That's terrible. I have a few old, nice, really light ring attachments, but my only clamp is from HST, and really low quality. It's impossible to make it stay upright, it always tilts to one side. Also, it's held together with a screw at the clamp part, so the clamp itself rotates side-to-side. I melted the rubber on the clamp, but that of course was my fault.




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Morgan
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[*] posted on 21-1-2016 at 08:42


Maybe this Turbo Roaster could be repurposed for something. Jam jars are ubiquitous and there're many sizes. And from what I gather it doesn't work as advertised so maybe you could come up with a better function.

https://www.youtube.com/watch?v=pJgT9VecfWw

http://www.ky3.com/news/local/try-before-you-buy-turbo-roast...

Thumbs down reviews
http://wnep.com/2013/11/28/turbo-roaster/

https://www.youtube.com/watch?v=krd1fsm9KHw


[Edited on 22-1-2016 by Morgan]
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Detonationology
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[*] posted on 3-2-2016 at 16:43


Confirmed:

Candy thermometers are chemistry friendly! As long as the it is completely encapsulated in glass, it is perfectly compatible with strong acids. And it has a very high temperature range.

I found mine in the back of a kitchen drawer, but apparently they are also sold at Wal-Mart. Scrape the glass to test ensure it is indeed completely encapsulated in glass and that the metal on the bottom is not exposed on the outside.

I believe mine had some lead melted into the bottom of the glass in order to give a good place to get temperature readings.



imgres-1.jpg - 2kB

[Edited on 2-4-2016 by Detonationology]




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[*] posted on 3-2-2016 at 17:38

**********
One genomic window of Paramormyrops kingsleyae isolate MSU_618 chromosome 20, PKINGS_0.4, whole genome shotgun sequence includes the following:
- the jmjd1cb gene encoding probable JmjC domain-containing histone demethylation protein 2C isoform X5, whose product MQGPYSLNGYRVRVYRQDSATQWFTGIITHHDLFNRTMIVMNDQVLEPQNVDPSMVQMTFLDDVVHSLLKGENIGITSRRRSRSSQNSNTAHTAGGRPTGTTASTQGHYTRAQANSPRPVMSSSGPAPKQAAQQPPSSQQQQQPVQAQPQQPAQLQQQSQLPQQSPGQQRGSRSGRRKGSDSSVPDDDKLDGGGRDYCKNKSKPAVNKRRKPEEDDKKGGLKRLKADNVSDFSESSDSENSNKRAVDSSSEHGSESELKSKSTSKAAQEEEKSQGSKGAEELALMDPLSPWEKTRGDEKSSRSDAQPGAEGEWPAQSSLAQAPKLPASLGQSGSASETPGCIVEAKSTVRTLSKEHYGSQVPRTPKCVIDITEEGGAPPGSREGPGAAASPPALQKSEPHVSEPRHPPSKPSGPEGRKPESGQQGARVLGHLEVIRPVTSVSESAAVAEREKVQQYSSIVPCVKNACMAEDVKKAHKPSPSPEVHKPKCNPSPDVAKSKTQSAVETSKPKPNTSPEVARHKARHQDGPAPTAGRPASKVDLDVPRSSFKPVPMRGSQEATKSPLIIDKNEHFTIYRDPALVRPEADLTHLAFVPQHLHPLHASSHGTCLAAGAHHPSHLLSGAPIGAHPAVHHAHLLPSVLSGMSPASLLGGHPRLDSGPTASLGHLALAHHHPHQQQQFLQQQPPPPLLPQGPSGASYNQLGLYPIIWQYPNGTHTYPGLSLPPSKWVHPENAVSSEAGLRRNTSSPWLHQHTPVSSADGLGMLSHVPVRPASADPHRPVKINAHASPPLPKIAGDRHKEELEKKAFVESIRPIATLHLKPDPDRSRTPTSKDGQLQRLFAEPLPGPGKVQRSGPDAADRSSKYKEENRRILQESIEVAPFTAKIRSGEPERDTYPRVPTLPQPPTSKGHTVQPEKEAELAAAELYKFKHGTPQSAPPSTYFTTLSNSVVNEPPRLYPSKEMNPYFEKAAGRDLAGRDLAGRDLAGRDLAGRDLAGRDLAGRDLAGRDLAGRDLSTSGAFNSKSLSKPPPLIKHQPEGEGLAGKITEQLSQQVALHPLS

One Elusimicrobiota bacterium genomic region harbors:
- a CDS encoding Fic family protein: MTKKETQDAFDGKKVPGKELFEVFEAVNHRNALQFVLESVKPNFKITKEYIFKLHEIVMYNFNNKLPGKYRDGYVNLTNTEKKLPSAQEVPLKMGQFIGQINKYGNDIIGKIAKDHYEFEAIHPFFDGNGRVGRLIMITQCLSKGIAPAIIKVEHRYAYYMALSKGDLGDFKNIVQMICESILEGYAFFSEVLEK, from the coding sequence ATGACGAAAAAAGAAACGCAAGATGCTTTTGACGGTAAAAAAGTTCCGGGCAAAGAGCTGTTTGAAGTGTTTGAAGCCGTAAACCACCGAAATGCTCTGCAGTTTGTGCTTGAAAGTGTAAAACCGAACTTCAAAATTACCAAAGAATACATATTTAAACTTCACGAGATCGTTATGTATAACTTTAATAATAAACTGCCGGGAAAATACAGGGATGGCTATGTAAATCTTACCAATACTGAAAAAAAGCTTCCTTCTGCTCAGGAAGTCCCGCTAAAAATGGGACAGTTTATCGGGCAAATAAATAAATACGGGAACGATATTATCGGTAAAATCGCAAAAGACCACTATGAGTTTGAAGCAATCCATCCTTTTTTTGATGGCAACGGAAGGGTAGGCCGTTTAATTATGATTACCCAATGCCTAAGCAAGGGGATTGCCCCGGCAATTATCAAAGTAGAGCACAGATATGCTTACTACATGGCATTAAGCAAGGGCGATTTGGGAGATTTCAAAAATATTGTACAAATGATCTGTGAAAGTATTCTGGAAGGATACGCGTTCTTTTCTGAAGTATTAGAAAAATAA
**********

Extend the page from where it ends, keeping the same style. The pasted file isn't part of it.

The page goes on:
That's great! I had always wondered about that but never got around to testing the theory they did work well. Many non-scienc-y friends had suggested them when I complained about low thermometer temperatures. How high does that go?



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Detonationology
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[*] posted on 3-2-2016 at 18:05


200˚C is the max on mine. I also realized that the diameter of glass is narrow enough to fit snuggly in a 24/40 joint with a generous amount of PTFE tape.



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JJay
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[*] posted on 4-2-2016 at 11:04


I often use candy thermometers for monitoring bath temperatures but have never tried putting them into reagent mixtures.
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[*] posted on 9-2-2016 at 08:42


Quote: Originally posted by JJay  
I often use candy thermometers for monitoring bath temperatures but have never tried putting them into reagent mixtures.

Well, that'd be what I'd use mine for. Perhaps also for the top of a still-head or maybe in a reaction vessel making citrazinic acid...




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[*] posted on 12-2-2016 at 18:18


Nothing that remarkable here but I thought I'd share anyway.